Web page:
From these principles we may also infer what instruments should be used. The flute, or any other instrument which requires great skill, as for example the harp, ought not to be admitted into education, but only such as will make intelligent students of music or of the other parts of education. Besides, the flute is not an instrument which is expressive of moral character; it is too exciting. The proper time for using it is when the performance aims not at instruction, but at the relief of the passions. And there is a further objection; the impediment which the flute presents to the use of the voice detracts from its educational value. The ancients therefore were right in forbidding the flute to youths and freemen, although they had once allowed it. For when their wealth gave them a greater inclination to leisure, and they had loftier notions of excellence, being also elated with their success, both before and after the Persian War, with more zeal than discernment they pursued every kind of knowledge, and so they introduced the flute into education. At Lacedaemon there was a choragus who led the chorus with a flute, and at Athens the instrument became so popular that most freemen could play upon it. The popularity is shown by the tablet which Thrasippus dedicated when he furnished the chorus to Ecphantides. Later experience enabled men to judge what was or was not really conducive to virtue, and they rejected both the flute and several other old-fashioned instruments, such as the Lydian harp, the many-stringed lyre, the ‘heptagon,’ ‘triangle,’ ‘sambuca,’ the like- which are intended only to give pleasure to the hearer, and require extraordinary skill of hand. There is a meaning also in the myth of the ancients, which tells how Athene invented the flute and then threw it away. It was not a bad idea of theirs, that the Goddess disliked the instrument because it made the face ugly; but with still more reason may we say that she rejected it because the acquirement of flute-playing contributes nothing to the mind, since to Athene we ascribe both knowledge and art.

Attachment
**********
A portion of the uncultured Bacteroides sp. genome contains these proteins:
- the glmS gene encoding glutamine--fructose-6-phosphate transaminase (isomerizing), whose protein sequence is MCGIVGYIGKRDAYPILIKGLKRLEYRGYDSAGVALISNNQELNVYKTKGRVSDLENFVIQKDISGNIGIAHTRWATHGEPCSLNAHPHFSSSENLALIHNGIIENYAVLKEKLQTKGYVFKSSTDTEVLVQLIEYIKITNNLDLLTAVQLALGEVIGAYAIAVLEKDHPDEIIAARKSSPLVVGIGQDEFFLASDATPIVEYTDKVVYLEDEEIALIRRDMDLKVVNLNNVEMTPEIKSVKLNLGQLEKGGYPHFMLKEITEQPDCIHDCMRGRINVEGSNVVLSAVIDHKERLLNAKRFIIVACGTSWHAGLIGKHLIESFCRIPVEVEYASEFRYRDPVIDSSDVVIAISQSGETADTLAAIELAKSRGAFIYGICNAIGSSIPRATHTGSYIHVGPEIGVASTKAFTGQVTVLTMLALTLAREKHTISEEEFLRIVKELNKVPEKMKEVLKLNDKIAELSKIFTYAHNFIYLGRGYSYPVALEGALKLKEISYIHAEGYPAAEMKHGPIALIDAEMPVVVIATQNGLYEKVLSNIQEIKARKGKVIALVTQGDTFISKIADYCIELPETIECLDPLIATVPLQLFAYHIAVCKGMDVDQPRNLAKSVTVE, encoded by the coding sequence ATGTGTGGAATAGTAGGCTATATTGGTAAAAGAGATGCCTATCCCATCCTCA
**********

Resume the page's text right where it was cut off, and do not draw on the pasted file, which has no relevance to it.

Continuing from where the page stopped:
Thus then we reject the professional instruments and also the professional mode of education in music (and by professional we mean that which is adopted in contests), for in this the performer practices the art, not for the sake of his own improvement, but in order to give pleasure, and that of a vulgar sort, to his hearers. For this reason the execution of such music is not the part of a freeman but of a paid performer, and the result is that the performers are vulgarized, for the end at which they aim is bad. The vulgarity of the spectator tends to lower the character of the music and therefore of the performers; they look to him- he makes them what they are, and fashions even their bodies by the movements which he expects them to exhibit.



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Translated by Benjamin Jowett. The copyright for the original of this document is held in the Public Domain. Font, formatting, spelling modernizations, typo/transcription corrections, and explanatory footnotes for this version of Aristotle’s “Politics” Copyright © 2011 Steve Farrell and The Moral Liberal.


The Moral Liberal recommends: Complete Works of Aristotle, Vol. 1